When it comes to fruit trees, papayas are the closest thing you can get to instant gratification. They grow from seed to fruiting tree in under 12 months and then continue to bear all year long. They do not require any special oil sprays or treatments, and are tolerant of beginning gardeners.
They are a low-maintenance plant and their list of demands is small. They prefer full sun, but will make do with less. They can be container grown making them ideal for the apartment or condo gardener. The better the soil you plant them in, the more fruit you will get and the faster you will get it, but sandy soil is OK too as long as you fertilize them . If you really want to ignore a papaya tree, shade your chicken coop with one. The tree will be where the good fertilizer is and chickens love the dropped fruits. Papaya trees can’t take a hard freeze and usually don’t live more than 4 years, so plan on planting a new tree every two years or so and you will always have papayas.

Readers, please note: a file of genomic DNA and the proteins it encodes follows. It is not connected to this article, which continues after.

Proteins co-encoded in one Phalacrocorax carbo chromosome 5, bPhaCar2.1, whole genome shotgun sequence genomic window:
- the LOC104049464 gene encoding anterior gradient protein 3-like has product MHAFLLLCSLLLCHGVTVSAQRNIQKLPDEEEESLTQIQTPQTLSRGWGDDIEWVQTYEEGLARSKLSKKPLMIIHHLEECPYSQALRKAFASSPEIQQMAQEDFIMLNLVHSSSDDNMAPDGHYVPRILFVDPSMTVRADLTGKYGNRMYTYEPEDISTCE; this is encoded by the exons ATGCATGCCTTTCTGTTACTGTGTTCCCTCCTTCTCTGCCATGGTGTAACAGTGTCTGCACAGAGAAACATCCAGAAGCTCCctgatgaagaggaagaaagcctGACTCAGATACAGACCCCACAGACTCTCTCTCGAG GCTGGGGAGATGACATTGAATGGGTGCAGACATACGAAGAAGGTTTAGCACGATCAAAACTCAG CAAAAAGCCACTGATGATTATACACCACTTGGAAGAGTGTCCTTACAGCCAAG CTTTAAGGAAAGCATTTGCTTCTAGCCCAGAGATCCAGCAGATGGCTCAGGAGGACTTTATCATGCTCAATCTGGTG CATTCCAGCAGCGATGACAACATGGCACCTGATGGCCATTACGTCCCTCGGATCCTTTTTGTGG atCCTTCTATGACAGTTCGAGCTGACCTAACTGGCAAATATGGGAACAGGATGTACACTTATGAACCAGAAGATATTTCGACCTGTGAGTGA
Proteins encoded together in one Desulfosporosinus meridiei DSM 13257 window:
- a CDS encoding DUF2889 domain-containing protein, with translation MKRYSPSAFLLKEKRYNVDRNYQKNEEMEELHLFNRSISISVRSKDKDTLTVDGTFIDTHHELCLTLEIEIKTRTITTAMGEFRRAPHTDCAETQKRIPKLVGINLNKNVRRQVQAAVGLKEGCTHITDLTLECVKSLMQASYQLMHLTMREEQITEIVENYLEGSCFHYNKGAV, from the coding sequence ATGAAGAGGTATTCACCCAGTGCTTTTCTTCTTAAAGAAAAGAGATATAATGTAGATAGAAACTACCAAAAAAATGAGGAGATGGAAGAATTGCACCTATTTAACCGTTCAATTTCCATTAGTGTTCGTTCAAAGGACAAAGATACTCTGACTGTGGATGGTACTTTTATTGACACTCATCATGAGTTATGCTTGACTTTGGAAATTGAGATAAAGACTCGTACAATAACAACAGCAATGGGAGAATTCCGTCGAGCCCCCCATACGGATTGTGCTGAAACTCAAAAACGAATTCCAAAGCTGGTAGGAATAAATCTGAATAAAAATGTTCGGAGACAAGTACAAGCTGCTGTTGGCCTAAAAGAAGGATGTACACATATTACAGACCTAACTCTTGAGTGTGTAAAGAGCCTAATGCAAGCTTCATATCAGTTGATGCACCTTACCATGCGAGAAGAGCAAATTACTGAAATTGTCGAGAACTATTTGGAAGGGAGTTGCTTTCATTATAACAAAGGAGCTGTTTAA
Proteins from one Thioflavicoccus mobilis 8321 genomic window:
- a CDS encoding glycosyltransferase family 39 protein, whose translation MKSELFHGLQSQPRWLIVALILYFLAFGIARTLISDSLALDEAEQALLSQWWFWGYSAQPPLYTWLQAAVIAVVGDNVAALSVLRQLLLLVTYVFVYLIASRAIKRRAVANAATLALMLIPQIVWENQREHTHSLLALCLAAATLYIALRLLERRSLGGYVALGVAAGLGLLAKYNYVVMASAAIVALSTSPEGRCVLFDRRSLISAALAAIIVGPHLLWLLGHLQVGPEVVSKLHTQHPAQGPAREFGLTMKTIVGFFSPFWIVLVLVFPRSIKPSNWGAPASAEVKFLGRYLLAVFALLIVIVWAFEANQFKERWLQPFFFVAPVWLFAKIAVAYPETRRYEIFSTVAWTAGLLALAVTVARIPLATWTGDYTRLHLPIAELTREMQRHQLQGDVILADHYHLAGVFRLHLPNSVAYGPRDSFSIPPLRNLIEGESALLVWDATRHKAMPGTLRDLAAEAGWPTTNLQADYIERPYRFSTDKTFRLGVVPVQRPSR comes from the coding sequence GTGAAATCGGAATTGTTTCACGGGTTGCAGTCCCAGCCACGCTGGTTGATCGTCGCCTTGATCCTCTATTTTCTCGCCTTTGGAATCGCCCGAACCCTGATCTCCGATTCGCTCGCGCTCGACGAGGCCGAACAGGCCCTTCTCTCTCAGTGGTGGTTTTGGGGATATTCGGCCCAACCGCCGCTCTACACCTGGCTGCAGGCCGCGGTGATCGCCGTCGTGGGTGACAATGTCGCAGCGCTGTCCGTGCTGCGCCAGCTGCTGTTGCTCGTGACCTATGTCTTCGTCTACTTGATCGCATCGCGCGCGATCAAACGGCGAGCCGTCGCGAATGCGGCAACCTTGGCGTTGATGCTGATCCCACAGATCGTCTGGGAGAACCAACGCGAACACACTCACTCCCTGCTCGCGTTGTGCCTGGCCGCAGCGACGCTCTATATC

The fruit itself can be eaten green or ripe. It is low in calories compared to other fruits and high in fiber. It contains Vitamin A, Complex B Vitamins, Potassium, Calcium, Beta Carotene, and more Vitamin C per serving than citrus fruits. The seeds are spicy and can be used as a black pepper substitute. In some cultures, the leaves of the tree are cooked and eaten like spinach, and the flower buds are thrown into stir fries.
Aside from food, the tree is a tropical medicine chest. Parts of the plant and fruit have been used for tenderizing meat, treating cuts and bruises, digestive issues, rope making, as an anti-inflammatory medicine, the treatment of worms, malaria, as a hair conditioner, and even as contraception both in males and females.
Quite a lot to get back from a tree that does not ask for much in return. If picking fresh tropical fruit from your own yard every week is one of your gardening goals, I suggest starting out with a papaya tree. You won’t be disappointed.